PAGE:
Margaret Willey continues producing quality writing, sees her efforts rewarded in many ways


Author Margaret Willey holds up the first Clever Beatrice book which, despite being published originally in 2001, continues to pull in well-deserved honors.
(Photo by Cynthia Price)

This picture of Margaret Willey and husband Richard Joanisse is featured on the back page of their new book together.
(Photo at left courtesy of Margaret Willey and photo at right by Cynthia Price)

By Cynthia Price

Margaret Willey is unapologetic about the fact that her writing encompasses many genres – from Young Adult (YA), for which she is best-known, to short stories, to children’s books, to memoir and autobiography.

She is simply too curious about life to limit herself to one category, and her ambitions lie elsewhere than in achieving the kind of financial success that may (or may not) result from single-mindedly pursuing just one thing.

Another result of her broad approach is that, anytime one asks, Willey is engaged in so many projects that it is hard for her to keep track. “I have so many things going right now. That’s one of the pitfalls of the kind of writer I am,” she says. “I’ve always worked this way.”

Despite her generalist approach, the Grand Haven-based writer has seen many a success in her time.

Most recently, her 2001 book, Clever Beatrice, was chosen as the single book to represent the state of Michigan for 2018 by the Library of Congress Center for the Book’s “Discover Great Places Through Reading” program. (For more see

The subtitle of the children’s aged 4-8, though Willey feels it would appeal to older children as well) is An Upper Peninsula Conte. It is based on an “amalgam” of several similar folk stories about outwitting a giant  (conte is French for tale and the tradition of the conte comes from the French Canadian), to which Willey added a twist: the protagonist of the book is a smart and daring young girl.

Willey says at the time she wrote it, she had noticed a lack of such brave heroines for young readers. “It’s what’s commonly thought to be a boy adventure, but it’s a girl. It kind of had a girl power theme to it. That’s been pretty unusual right up until rather recently,” she said.

When Clever Beatrice first came out, it produced another honor for Willey that she holds dear. She won the Charlotte Zolotow Award out of the University of Wisconsin in 2002. The award, fairly new at the time (it started in 1998), is for “outstanding writing in a picture book.”

“Picture books were always recognized for their illustrations, so this was the first of its kind,” Willey says – though at the same time Clever Beatrice is beautifully illustrated indeed by Heather Solomon.

The two went on to collaborate on two more Beatrice books – Clever Beatrice and the Best Little Pony and A Clever Beatrice Christmas.

It is tempting to think, when one hears that Willey’s granddaughter is named Beatrice, that she was named after the book. No, she says, both the heroine and the granddaughter were named after her husband’s mother.

Willey is married to Richard Joanisse, a well-known and popular professor at Grand Valley State University, who retired only recently. Joanisse’s mother Beatrice was an inspiration to him in difficult times during his childhood.

It is easy to find out more about this from another of Willey’s contributions to the literary world – Kaleidoscope: A Boyhood in Canada, co-written with Joanisse. It is available at The Bookman, through, and at one of the couple’s favorite haunts, Grand Armory Brewing, which is a coffee shop during the day.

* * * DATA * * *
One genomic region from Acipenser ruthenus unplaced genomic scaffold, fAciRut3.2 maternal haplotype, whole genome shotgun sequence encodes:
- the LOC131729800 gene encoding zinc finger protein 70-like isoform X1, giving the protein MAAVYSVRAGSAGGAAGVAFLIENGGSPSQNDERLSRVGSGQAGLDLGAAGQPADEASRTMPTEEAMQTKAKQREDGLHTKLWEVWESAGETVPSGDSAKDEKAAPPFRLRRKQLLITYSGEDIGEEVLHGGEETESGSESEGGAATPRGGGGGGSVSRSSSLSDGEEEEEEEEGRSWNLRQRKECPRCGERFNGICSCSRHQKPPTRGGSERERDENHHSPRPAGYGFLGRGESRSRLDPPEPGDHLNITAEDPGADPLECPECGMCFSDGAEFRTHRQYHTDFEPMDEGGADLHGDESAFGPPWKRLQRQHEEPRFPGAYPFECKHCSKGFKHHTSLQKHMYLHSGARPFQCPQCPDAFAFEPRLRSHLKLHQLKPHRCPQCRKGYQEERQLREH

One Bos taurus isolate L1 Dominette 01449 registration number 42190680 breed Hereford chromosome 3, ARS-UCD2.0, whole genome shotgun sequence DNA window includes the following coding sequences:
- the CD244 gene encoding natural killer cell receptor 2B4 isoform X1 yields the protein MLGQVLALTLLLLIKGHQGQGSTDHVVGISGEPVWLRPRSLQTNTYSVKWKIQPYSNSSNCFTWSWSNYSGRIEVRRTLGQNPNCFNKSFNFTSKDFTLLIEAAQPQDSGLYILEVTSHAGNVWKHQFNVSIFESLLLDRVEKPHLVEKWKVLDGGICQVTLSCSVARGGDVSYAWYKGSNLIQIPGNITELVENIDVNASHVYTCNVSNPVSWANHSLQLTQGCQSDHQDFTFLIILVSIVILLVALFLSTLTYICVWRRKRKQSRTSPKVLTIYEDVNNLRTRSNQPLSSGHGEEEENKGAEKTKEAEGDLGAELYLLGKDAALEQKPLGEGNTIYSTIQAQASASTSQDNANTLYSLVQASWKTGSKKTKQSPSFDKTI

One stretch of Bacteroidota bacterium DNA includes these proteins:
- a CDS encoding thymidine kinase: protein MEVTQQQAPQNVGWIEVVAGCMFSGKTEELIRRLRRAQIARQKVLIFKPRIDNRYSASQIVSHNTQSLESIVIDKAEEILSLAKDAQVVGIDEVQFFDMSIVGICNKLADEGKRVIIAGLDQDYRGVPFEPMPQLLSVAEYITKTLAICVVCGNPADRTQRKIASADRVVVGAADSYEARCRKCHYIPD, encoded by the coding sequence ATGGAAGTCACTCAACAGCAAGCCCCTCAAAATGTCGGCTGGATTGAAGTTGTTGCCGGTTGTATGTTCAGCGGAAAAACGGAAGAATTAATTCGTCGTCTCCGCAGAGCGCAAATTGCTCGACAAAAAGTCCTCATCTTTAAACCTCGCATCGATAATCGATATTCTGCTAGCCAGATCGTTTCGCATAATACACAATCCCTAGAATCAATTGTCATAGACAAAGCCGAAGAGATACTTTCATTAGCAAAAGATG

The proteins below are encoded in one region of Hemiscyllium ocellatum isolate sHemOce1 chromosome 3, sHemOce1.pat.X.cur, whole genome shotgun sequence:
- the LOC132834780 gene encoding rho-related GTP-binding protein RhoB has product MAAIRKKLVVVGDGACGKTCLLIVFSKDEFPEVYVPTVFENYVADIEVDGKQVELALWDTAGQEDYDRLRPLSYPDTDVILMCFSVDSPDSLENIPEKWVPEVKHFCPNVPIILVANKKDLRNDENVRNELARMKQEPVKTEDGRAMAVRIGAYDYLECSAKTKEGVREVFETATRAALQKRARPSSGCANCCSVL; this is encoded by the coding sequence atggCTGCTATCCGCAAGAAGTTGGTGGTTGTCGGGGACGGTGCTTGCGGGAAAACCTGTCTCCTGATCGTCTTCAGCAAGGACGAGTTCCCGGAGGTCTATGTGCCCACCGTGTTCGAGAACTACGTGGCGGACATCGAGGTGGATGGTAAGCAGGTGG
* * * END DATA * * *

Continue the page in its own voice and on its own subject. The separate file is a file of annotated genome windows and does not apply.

The brief book details how feeling displaced and, more than anything else, bored led Joanisse to become a troublemaker when he was a boy. It hints at how he moved on from that period of life to becoming a professor, but is not explicit, saying about his mother, “I became the professor because of her faith in me.”

One of Willey’s current projects is trying to make sense of her own childhood. She was the eldest daughter in a family of 11 children, raised Roman Catholic. Though she remains close to her family, and in particular some of her sisters, she recognizes that their perceptions are probably not her own, so she is writing slowly, as she almost always does, and carefully.

She is also writing a novel about deer – who in this case are acutely sensitive to the fact that many humans hate them – and continuing to write picture books in the folk tale vein, which she hopes to sell through an agent she has recently brought on.

Willey is also very pleased that one of her YA books, A Summer of Silk Moths, is being reissued and, as she terms it, “reclaimed.” A Summer of Silk Moths was the subject of an article in The Examiner when it first came out in 2009; it is a delicate and complex book that is hard to put down, about a young woman discovering relationships and herself. The new versions includes illustrations that Willey had all along and wanted to use, so it makes her happy.

It is just one of a number of books she has created over the years, many of which have also received acclaim. She herself has gotten awards for her overall body of work, including the 2011 Gwen Frostic Award from the Michigan Reading Association.

Willey has been very active in the C3 Community in Grand Haven, “West Michigan’s Inclusive Spiritual Connection,”  which has involved, among other things, working with the Muskegon Heights Library.

All of this adds up to Margaret Willey being in a good place. “I’m excited about the book with Richard and a lot else. Many things have been gratifying lately,” she says.


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